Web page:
how come the $45 a month I give towards my sponsor child does not help with food? $45 a month in Tanzania is a lot of money.

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renee

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  • concerned

Posted 2 years ago

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KristenH, Champion

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HI Renee, each individual Center covers different things depending of the needs of the children/families in their project. If you go on your account you can see exactly what your child's Center provides.
I've included a screenshot from one of my kids to give an example of what his Center provides to the kids.
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Katherine

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Hi Renee! Your monthly support actually does contribute to providing food for Musa. When a child enters the Compassion program, they are given a full health assessment. If they have nutrition deficits, they are given food and vitamin supplements and their guardian is counseled on good nutrition and sanitation. Each time the child attends the project they will receive a meal or hearty snack, depending on the time of day. All projects are lead by local staff who design meals according to local custom. Thank you for being such a blessing to Musa! I see that you are pretty new to sponsoring with Compassion, so please continue to reach out to us when you have questions!
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KristenH, Champion

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Might I also suggest talking to sponsors who have been in the field who have seen first hand how the funds are being used. It seems you might be a bit unsure about the program, so maybe hearing unfiltered views from those who don't work for the organization could provide some peace of mind! That's why I sought out other sponsors years ago when I first started sponsoring.

If you join the Facebook group there are a ton of sponsors who have sponsored for years and many that visited their children. (it's hidden on facebook so you'll have to request on here to join - we share personal info there so it's best to keep it hidden)
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renee

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Thank you!
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renee

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I read what it covers but I also read that my sponsored child only goes once a week so does that mean he only gets nutritional food once a week? I looked in to taking my daughter to visit him but it was almost 8500 round trip to where he lives in Tanzania. Bummer.
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Katherine

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Renee, I am curious to know where you read that Musa attends the center only once each week. A seven year old in Tanzania typically goes to the student center on Saturdays and for a few hours after school each weekday. If a child and their family is in need of extra nutritional support, Compassion is able to help supply that. We certainly don't want children walking away hungry! On a typical program day in Tanzania for a child around Musa's age, the children arrive at 8 o'clock. After prayers and a cleanliness inspection, they are given porridge with tea served with snacks, possibly an egg and bread. After the program, at about 1pm, they get a meal that may comprise rice and beef, beans and fruit, or ugali and beans or beef.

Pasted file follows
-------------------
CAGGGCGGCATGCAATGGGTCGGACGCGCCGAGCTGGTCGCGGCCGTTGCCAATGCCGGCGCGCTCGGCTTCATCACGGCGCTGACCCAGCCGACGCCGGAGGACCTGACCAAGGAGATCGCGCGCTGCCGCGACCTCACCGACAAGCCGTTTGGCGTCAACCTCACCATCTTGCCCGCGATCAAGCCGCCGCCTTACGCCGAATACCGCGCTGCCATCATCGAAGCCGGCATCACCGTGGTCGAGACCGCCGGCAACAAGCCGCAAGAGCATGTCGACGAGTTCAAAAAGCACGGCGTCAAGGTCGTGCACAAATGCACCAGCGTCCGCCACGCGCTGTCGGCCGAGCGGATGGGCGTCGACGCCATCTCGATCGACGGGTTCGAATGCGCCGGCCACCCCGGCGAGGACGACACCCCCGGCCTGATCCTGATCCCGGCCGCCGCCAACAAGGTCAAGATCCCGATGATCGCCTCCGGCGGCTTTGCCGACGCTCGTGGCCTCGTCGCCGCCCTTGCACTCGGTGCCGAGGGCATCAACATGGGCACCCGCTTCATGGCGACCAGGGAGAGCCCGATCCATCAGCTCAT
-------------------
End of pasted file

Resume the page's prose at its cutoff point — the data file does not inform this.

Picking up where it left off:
I pray that you and your daughter will get a chance to visit Musa one day! I personally have not yet had the chance to visit my sponsored children, but I have heard that it is an AMAZING experience! At the very least, we know we will meet them one day in heaven... but I know it would be nice to see them sooner :).
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Jennifer

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I am one of those sponsors who got to see a program first-hand.  I was always satisfied with Compassion, but what I saw far exceeded my expectations.  At the center I visited, the program was run almost exclusively by volunteers (only 3 paid staff with >200 kids), but those in teaching roles were required to be qualified teachers.  Not only that, they were GOOD teachers.  In one class the Bible story was taught with repetition and hands-on activities, but the teacher also seamlessly integrated language learning since the language spoken at school is different than what they speak at home.  In another class, itty-bitty kids learned about setting up mosquito nets and how to keep a clean house that won't attract mosquitoes.  They also learn social skills (through games), how to count money/barter, and about nutritious food choices.  Hand-washing was HIGHLY emphasized.  These kids bring what they learn home, and then it gets passed on from person to person, changing communities.  I know it doesn't seem very glamorous to pay for a program compared with something concrete for the family (which can also be done through child/family gifts), but these kids grow up in this environment, adding to their learning of various spiritual, economic, social, and health-related topics week by week, which leads to them being healthier, better adjusted, and more economically independent.  And more hopeful!

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